Citizen: An American Lyric (Paperback)
* Finalist for the National Book Award in Poetry *
* Winner of the National Book Critics Circle Award in Poetry * Finalist for the National Book Critics Circle Award in Criticism * Winner of the NAACP Image Award * Winner of the L.A. Times Book Prize * Winner of the PEN Open Book Award *
ONE OF THE BEST BOOKS OF THE YEAR:
"The New Yorker," "Boston Globe, " "The Atlantic, " "BuzzFeed, " NPR. "Los Angeles Times, "" Publishers Weekly," "Slate, " "Time Out New York," "Vulture," "Refinery 29, " and many more . . .
A provocative meditation on race, Claudia Rankine's long-awaited follow up to her groundbreaking book "Don't Let Me Be Lonely: An American Lyric."
Claudia Rankine's bold new book recounts mounting racial aggressions in ongoing encounters in twenty-first-century daily life and in the media. Some of these encounters are slights, seeming slips of the tongue, and some are intentional offensives in the classroom, at the supermarket, at home, on the tennis court with Serena Williams and the soccer field with Zinedine Zidane, online, on TV-everywhere, all the time. The accumulative stresses come to bear on a person's ability to speak, perform, and stay alive. Our addressability is tied to the state of our belonging, Rankine argues, as are our assumptions and expectations of citizenship. In essay, image, and poetry, "Citizen" is a powerful testament to the individual and collective effects of racism in our contemporary, often named "post-race" society.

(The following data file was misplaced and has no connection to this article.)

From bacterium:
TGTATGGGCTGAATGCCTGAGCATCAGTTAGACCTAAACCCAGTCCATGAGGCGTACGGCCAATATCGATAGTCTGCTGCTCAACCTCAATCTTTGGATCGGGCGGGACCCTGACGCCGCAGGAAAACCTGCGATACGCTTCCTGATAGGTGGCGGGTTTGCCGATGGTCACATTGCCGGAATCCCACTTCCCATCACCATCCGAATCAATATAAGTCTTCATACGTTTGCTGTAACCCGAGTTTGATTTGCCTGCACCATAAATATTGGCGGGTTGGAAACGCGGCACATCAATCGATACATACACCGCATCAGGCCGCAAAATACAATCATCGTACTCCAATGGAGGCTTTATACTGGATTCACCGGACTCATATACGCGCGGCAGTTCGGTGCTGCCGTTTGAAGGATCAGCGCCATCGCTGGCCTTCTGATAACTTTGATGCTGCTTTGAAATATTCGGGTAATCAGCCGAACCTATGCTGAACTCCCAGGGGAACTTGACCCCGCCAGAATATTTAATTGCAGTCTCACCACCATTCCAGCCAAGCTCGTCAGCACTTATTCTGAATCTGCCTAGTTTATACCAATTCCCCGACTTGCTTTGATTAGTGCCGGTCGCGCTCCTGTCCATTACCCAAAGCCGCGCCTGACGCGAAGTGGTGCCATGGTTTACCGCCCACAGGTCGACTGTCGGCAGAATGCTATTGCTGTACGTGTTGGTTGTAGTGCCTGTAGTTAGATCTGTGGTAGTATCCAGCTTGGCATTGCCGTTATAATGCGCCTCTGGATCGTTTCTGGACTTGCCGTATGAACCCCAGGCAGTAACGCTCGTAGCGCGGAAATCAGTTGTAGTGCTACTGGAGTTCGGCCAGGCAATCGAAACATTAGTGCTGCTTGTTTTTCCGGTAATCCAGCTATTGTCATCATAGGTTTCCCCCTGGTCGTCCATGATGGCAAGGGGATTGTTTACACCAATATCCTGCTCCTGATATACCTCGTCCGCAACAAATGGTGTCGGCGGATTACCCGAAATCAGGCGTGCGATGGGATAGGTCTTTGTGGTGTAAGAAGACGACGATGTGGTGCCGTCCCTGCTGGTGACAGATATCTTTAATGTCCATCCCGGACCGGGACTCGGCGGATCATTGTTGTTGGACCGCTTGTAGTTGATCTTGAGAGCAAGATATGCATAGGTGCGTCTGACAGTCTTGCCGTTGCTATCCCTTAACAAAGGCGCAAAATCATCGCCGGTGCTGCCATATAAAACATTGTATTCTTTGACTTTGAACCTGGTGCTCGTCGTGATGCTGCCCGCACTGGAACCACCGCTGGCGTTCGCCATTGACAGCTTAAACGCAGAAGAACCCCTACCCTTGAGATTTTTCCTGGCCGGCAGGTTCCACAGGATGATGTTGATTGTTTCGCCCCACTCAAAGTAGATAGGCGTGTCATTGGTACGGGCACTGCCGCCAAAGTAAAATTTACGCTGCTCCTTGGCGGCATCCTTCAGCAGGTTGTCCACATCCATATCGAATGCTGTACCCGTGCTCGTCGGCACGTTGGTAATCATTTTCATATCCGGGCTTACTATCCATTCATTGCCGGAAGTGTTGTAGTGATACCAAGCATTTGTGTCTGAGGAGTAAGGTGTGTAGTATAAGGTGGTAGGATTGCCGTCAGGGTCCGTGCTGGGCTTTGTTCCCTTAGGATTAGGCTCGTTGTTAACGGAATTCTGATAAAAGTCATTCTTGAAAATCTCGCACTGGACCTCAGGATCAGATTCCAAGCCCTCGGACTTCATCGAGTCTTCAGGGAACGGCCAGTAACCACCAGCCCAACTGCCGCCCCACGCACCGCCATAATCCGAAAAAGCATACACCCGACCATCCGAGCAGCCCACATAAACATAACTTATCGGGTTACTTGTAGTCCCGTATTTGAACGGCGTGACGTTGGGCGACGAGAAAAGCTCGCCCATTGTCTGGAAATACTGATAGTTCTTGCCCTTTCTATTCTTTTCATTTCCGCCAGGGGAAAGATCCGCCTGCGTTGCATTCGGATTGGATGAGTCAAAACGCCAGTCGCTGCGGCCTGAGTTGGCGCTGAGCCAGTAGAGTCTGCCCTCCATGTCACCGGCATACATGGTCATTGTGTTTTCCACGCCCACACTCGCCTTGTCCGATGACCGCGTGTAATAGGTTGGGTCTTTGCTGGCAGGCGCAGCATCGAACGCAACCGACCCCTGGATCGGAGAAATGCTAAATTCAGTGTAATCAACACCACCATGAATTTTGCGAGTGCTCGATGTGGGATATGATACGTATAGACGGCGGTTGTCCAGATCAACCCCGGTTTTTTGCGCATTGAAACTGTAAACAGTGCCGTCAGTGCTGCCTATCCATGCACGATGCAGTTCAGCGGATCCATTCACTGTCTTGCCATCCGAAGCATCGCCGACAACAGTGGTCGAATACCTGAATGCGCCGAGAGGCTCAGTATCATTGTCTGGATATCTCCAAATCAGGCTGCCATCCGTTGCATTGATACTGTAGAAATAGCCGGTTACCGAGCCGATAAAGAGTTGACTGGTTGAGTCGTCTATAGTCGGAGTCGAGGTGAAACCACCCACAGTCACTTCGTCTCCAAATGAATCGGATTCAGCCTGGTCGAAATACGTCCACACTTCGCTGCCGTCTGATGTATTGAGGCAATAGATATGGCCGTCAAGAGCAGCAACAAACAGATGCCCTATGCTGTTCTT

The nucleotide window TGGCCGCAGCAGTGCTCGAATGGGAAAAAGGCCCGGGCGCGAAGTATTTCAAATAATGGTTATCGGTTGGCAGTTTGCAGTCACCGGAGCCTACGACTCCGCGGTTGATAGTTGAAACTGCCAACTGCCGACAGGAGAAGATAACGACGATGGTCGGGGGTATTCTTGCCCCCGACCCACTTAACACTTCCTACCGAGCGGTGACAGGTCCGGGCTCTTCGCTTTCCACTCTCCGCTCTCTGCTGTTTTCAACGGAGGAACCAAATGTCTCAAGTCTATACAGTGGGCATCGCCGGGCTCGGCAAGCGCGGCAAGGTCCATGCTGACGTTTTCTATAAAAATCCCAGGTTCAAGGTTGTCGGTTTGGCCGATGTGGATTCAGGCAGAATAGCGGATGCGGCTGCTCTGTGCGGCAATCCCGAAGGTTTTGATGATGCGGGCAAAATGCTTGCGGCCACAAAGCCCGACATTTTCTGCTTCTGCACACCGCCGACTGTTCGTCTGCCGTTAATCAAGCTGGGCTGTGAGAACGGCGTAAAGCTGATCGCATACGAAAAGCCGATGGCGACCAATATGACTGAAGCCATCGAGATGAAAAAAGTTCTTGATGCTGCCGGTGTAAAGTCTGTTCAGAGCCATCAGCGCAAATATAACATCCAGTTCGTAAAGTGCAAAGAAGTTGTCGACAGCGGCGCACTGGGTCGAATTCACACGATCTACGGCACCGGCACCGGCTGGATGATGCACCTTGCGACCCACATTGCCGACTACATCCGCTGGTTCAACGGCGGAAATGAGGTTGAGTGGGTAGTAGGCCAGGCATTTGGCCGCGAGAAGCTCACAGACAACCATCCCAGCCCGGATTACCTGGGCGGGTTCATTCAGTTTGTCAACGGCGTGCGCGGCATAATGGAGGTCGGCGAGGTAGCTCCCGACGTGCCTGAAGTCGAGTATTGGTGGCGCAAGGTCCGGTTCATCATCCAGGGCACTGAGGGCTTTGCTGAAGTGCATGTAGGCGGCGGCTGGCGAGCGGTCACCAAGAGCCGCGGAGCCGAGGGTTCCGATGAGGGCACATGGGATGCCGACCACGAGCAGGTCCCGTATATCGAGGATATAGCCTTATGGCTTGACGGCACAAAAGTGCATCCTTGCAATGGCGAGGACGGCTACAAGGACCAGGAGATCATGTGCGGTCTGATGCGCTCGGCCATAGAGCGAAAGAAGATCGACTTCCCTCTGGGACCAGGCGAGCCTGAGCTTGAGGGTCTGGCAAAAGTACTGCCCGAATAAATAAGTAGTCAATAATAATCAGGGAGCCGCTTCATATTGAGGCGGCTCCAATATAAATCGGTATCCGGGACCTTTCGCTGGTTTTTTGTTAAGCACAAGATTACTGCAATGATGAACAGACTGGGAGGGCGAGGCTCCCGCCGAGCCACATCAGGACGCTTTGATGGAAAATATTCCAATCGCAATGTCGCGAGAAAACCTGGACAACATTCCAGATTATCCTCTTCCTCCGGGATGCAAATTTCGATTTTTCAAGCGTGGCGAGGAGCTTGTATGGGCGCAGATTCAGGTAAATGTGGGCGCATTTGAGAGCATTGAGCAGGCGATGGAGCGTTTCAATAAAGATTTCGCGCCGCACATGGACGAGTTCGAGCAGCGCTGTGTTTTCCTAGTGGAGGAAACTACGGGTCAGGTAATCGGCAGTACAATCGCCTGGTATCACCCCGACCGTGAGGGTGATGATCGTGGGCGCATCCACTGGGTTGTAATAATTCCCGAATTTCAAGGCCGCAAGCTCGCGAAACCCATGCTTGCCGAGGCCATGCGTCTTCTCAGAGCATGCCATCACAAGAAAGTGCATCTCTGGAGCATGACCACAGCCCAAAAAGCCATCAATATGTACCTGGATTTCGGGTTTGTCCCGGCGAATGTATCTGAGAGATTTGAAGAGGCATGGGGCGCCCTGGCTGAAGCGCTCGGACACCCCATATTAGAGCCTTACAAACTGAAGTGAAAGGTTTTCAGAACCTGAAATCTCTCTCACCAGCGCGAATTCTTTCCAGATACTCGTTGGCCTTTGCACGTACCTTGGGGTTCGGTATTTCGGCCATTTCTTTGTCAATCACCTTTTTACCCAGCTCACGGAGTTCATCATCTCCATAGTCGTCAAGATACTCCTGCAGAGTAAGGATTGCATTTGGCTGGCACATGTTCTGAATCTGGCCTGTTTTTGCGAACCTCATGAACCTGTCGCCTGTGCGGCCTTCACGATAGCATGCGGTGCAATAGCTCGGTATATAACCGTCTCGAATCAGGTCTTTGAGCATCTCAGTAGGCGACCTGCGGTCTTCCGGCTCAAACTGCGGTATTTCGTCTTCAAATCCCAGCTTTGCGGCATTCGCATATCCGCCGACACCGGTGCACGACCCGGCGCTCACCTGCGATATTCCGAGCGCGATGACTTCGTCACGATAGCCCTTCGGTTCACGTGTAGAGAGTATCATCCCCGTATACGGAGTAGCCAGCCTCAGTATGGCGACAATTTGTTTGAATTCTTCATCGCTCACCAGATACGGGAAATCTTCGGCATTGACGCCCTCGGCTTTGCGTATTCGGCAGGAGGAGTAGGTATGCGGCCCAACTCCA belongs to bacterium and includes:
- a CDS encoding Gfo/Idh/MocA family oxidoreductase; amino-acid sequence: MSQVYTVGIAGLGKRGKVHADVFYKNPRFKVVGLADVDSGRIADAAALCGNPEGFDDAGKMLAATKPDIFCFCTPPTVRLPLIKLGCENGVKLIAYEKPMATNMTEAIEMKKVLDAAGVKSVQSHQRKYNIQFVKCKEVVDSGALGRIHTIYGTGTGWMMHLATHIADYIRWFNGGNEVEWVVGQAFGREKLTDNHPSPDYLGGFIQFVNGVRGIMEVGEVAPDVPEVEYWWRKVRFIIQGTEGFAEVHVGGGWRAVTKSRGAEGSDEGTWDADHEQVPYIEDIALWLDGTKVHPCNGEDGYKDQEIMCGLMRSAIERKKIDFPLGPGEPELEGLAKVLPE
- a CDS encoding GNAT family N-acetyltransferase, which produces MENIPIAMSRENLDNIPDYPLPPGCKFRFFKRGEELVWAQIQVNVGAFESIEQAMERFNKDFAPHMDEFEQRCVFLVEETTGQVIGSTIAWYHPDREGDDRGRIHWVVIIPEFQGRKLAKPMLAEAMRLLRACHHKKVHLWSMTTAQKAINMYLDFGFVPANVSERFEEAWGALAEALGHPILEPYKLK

About the Author
Claudia Rankine is the author of four previous books, including Don't Let Me Be Lonely: An American Lyric. She currently is a chancellor of the Academy of American Poets and teaches at Pomona College.
Praise for Don’t Let Me Be Lonely
“Don’t Let Me Be Lonely records or annotates separate discrete episodes of consciousness; these accumulate, in this extraordinary book, into what seems less a sequence than a set of overlapping patterns. In place of smug moral judgments, Rankine contrives a mosaic of intimate vignettes and tense hypotheses; the whole has a complexity and density that makes it, I believe, the most devastating and convincing political poetry written by an American within memory . . . She has made of her savage and stern intelligence, her ruthlessness and her terror, great art. She has made poetry an astonishment again. All of us who write are most profoundly in her debt, as all who read will be in her power.” —Louise Glück, American Poet